Thursday, July 3, 2008

Is GM on the chopping Block?

In 1954, the last Chevrolet Corvette rolled off the production line with just a lowly 6-cylinder engine. In that same year, the parent company of Chevy, General Motors, had an equivalent stock price (adjusted for splits) of yesterday's closing price on the New York stock exchange ($9.98/share). A 54-year closing low!

Obviously, the stock price reflects a distancing of the investment community from General Motors.

Now, there are rumors that General Motors (GM) will have to file for bankruptcy (See Full Story).

The problem with GM, like a lot of American companies, is that it is being "hung" with massive retirement expenditures from years of bowing to the demands of the labor unions. The unions pushed for earlier and earlier retirements and more benefits for their retirees and now those retirees living longer. It's all well and good if your sales and market share are going up; but, as in the case of GM, their higher cost resulted in non-competitive products and they kept losing sales and their lead in the industry. Now, the company might be in real trouble and the union workers might find themselves in a "they paid me earlier but we lost it all later" kind of environment.

Beyond bankruptcy, I think that, with the dollar falling to such low levels, GM could very well be bought out by a European or Japanese company. Maybe Korean? If that becomes the case, I think the chances of old-line union operations in Detroit remaining operational will become just a memory. I wouldn't want to be in the United Auto Workers leadership shoes right now!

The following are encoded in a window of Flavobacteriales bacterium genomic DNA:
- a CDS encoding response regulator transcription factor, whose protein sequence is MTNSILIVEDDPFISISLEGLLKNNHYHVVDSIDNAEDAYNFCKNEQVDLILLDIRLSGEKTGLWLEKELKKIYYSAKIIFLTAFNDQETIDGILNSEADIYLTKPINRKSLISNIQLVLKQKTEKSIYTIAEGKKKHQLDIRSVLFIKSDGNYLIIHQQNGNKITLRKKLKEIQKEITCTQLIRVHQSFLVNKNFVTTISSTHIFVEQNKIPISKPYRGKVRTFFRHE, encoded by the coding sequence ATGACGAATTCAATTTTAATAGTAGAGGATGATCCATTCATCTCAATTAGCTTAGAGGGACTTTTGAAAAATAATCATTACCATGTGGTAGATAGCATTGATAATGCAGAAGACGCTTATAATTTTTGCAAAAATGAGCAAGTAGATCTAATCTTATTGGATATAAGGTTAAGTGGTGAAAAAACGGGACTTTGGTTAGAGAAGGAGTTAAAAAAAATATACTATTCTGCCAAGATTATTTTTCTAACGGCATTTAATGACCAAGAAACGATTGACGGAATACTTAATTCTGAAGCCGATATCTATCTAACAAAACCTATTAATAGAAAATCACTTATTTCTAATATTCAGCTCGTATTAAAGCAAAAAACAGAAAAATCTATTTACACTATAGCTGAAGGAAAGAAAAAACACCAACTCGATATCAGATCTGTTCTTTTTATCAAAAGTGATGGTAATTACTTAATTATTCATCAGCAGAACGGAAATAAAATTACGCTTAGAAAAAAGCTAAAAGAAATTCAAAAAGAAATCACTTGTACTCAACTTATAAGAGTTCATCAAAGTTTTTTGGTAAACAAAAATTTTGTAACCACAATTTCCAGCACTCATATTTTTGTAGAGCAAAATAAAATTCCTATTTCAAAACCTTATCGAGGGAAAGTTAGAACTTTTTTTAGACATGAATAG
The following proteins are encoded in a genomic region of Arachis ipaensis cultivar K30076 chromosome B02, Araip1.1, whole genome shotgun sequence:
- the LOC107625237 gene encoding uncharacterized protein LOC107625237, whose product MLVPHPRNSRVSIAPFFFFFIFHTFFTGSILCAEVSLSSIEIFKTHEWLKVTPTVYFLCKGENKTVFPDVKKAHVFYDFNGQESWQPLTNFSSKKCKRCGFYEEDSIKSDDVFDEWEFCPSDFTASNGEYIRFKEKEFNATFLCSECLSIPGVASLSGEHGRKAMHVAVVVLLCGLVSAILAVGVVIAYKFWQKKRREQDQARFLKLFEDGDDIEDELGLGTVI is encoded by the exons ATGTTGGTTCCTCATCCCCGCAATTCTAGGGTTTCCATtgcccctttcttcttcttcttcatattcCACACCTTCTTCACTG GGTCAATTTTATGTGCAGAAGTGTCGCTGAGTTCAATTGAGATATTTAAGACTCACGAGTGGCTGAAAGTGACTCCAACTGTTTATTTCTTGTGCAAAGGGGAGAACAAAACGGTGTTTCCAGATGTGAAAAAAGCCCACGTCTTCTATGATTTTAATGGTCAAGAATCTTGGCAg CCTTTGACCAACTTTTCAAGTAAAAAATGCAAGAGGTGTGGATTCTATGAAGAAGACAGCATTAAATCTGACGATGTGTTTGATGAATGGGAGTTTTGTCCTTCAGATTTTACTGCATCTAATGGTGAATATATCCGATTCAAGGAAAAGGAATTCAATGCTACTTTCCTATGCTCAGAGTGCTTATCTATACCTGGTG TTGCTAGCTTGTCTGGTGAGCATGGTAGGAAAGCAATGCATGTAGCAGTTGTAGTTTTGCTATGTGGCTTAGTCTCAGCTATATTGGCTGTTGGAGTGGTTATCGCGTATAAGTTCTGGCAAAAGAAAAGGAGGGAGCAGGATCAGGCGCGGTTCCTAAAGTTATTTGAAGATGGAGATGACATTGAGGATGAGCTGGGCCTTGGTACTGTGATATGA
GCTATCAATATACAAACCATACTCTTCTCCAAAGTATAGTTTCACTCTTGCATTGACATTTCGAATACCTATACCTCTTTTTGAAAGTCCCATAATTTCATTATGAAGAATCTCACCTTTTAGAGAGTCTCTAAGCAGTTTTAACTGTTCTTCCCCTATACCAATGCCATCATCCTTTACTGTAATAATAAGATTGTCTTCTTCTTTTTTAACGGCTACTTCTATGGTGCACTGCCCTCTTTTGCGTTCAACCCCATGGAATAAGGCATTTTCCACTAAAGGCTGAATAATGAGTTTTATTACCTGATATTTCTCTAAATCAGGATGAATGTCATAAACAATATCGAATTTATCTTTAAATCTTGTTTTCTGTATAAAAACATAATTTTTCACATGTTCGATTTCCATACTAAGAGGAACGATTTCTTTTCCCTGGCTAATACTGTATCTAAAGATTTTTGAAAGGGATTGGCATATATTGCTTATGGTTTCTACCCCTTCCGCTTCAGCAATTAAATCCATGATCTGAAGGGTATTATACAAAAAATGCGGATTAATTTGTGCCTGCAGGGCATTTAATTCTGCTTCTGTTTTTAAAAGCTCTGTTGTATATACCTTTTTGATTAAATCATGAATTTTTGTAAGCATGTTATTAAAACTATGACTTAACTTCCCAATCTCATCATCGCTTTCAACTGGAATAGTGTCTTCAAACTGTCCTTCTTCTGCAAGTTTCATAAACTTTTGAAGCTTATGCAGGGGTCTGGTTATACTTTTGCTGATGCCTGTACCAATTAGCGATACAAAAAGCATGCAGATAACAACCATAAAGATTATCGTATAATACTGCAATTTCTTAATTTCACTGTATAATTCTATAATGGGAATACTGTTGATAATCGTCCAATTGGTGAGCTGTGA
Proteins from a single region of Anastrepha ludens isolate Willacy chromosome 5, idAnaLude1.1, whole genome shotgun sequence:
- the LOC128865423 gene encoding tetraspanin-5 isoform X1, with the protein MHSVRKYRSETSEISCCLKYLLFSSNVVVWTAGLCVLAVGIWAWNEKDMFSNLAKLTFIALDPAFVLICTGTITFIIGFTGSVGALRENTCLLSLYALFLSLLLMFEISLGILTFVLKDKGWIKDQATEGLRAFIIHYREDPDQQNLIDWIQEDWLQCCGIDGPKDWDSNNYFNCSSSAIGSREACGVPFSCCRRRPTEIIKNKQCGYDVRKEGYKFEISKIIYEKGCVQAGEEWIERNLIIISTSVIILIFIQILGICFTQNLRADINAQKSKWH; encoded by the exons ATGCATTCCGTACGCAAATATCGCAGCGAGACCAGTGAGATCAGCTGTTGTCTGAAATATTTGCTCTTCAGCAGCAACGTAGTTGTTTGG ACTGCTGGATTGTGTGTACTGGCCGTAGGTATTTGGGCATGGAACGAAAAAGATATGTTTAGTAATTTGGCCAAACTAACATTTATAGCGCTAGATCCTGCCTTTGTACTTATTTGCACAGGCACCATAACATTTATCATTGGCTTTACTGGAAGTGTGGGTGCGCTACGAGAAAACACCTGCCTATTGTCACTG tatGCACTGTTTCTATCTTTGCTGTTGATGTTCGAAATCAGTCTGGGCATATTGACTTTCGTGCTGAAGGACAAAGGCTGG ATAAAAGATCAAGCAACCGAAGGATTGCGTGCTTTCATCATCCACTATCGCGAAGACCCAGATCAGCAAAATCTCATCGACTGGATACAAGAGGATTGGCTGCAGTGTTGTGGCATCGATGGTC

Please note: I have no "inside" track and some of this. It is only my speculative viewpoint.


Rob said...

To lay the blame for the problems of the Big 3 on the UAW is ,in my opinion, a bit simplistic. I was a UAW member for 11 years and took a buyout in 2007 from Ford Motor Company. I saw the "writting on the wall" if you will In addition I did not like being a UAW member. The UAW felt I worked for them, while I felt I worked for Ford Motor Company. While the UAW certainly did play a large role in the decline, the management at these companies also share a large part of the blame. They failed to plan and anticipate market conditions. Management, over many years, failed to design quality cars that people wanted to buy. One of the constant weights on Ford stock was the markets perception, correctly I might add, that Ford derived too much of its profits from SUV sales and not enough from sedan sales leaving it vulnerable to shifts in market conditions. Ford management was aware of this and chose to not do anything about it. Now they are suffering for that decision.

Cranky George said...

As I said, "if sales and market share were going up" having a large retirement debt would be manageable. But, in a decline sales environment (you can blame management for that), the burden for that debt become unmanageable. As a result, there is no "room" for them to retool and re-structure when the market turned sour on SUV's and trucks. They are now in deep financial problems as a result. That is why the have had to constantly go back to the UAW for concessions in order to stay afloat.

The stock price reflects this quandary and the company has no other choice to bankrupt itself to survive. It is the only way to shed its debt obligations.

Cranky George said...

I forgot some statistics. GM's retirement and health benefits extends to 1.1 million former and current employees. It totals about $65 billion. And, it adds $1300 to vehicle that it sells. Over the four years, the losses per vehicle have been, coincidentally, about $1300 per vehicle.

I should also mention that our Congress has been complicit in forcing our own automakers into selling SUV's. The federal economy standards (CAFE) only apply to cars. SUV fall in the truck category. Big, gas guzzling truck engines (a substantial part of a car's cost) are cheaper to make; and, as a result, more profitable for the automaker.

There is a lot of blame to go around for what has happened to GM (and Ford and Chrysler).